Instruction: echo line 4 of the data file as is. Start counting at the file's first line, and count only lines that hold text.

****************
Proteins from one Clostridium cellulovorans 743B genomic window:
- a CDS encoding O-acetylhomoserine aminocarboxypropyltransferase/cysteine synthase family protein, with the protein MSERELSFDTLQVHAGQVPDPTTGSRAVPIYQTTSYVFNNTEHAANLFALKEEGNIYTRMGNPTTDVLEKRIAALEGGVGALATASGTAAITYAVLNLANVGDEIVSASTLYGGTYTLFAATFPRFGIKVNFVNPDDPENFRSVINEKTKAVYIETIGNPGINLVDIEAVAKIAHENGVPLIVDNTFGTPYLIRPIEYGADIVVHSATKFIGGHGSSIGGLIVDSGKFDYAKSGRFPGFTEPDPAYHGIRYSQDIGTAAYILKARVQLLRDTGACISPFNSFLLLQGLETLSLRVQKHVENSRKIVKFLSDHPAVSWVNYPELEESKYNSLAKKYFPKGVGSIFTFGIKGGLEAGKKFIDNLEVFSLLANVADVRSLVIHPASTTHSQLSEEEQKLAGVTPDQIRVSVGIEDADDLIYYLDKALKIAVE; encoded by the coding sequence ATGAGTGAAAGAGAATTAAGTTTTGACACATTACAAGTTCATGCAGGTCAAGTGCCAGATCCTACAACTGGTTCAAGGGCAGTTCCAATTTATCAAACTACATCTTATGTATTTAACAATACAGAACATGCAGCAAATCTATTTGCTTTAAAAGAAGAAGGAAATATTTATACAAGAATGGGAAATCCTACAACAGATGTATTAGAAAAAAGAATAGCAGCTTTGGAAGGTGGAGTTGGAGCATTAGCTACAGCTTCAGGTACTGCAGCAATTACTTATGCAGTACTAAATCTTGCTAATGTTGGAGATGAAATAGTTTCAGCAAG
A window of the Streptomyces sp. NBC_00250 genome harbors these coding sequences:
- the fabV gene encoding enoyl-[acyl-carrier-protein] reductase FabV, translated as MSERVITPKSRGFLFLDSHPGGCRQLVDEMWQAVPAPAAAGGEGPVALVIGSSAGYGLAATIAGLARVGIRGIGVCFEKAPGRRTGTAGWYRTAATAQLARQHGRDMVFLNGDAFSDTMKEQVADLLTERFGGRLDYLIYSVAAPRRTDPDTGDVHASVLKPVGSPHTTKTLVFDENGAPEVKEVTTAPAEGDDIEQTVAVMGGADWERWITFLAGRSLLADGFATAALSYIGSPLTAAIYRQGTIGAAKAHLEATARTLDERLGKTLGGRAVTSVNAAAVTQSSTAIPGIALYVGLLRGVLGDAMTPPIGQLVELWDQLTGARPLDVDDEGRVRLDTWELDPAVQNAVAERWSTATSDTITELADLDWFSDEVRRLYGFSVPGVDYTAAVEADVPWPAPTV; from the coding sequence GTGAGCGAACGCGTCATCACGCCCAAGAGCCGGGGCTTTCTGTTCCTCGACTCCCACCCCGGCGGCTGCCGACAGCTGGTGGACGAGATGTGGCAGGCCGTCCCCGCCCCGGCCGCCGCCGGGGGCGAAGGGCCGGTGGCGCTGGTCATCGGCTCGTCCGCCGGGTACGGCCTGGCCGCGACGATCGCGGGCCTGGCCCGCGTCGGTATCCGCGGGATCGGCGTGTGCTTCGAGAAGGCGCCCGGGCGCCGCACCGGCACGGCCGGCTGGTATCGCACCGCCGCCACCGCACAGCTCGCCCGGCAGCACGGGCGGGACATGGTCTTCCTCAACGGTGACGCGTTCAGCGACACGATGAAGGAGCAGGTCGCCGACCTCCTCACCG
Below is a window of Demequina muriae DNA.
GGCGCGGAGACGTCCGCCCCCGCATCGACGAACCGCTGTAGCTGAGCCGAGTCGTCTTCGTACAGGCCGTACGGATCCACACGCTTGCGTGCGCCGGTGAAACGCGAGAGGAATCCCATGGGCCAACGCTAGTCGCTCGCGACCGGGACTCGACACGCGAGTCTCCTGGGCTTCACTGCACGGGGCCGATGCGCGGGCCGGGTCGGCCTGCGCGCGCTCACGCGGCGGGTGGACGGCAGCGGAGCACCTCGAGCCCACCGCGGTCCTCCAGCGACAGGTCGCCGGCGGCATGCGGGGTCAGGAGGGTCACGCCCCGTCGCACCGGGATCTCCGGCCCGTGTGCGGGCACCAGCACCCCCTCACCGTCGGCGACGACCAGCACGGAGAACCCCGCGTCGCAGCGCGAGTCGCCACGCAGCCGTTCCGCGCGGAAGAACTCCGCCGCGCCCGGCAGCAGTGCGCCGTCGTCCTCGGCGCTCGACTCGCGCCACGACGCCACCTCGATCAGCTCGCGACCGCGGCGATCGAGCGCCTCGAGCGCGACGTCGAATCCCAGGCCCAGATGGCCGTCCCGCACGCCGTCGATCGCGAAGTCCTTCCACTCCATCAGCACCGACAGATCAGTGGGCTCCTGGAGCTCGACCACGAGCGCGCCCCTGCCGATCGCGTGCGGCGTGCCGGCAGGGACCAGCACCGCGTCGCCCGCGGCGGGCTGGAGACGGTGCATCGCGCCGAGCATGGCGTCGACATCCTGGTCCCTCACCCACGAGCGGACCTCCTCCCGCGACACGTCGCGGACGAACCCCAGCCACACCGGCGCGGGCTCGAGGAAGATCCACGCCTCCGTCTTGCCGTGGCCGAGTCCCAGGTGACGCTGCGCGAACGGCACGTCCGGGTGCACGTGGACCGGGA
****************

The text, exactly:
- the fabV gene encoding enoyl-[acyl-carrier-protein] reductase FabV, translated as MSERVITPKSRGFLFLDSHPGGCRQLVDEMWQAVPAPAAAGGEGPVALVIGSSAGYGLAATIAGLARVGIRGIGVCFEKAPGRRTGTAGWYRTAATAQLARQHGRDMVFLNGDAFSDTMKEQVADLLTERFGGRLDYLIYSVAAPRRTDPDTGDVHASVLKPVGSPHTTKTLVFDENGAPEVKEVTTAPAEGDDIEQTVAVMGGADWERWITFLAGRSLLADGFATAALSYIGSPLTAAIYRQGTIGAAKAHLEATARTLDERLGKTLGGRAVTSVNAAAVTQSSTAIPGIALYVGLLRGVLGDAMTPPIGQLVELWDQLTGARPLDVDDEGRVRLDTWELDPAVQNAVAERWSTATSDTITELADLDWFSDEVRRLYGFSVPGVDYTAAVEADVPWPAPTV; from the coding sequence GTGAGCGAACGCGTCATCACGCCCAAGAGCCGGGGCTTTCTGTTCCTCGACTCCCACCCCGGCGGCTGCCGACAGCTGGTGGACGAGATGTGGCAGGCCGTCCCCGCCCCGGCCGCCGCCGGGGGCGAAGGGCCGGTGGCGCTGGTCATCGGCTCGTCCGCCGGGTACGGCCTGGCCGCGACGATCGCGGGCCTGGCCCGCGTCGGTATCCGCGGGATCGGCGTGTGCTTCGAGAAGGCGCCCGGGCGCCGCACCGGCACGGCCGGCTGGTATCGCACCGCCGCCACCGCACAGCTCGCCCGGCAGCACGGGCGGGACATGGTCTTCCTCAACGGTGACGCGTTCAGCGACACGATGAAGGAGCAGGTCGCCGACCTCCTCACCG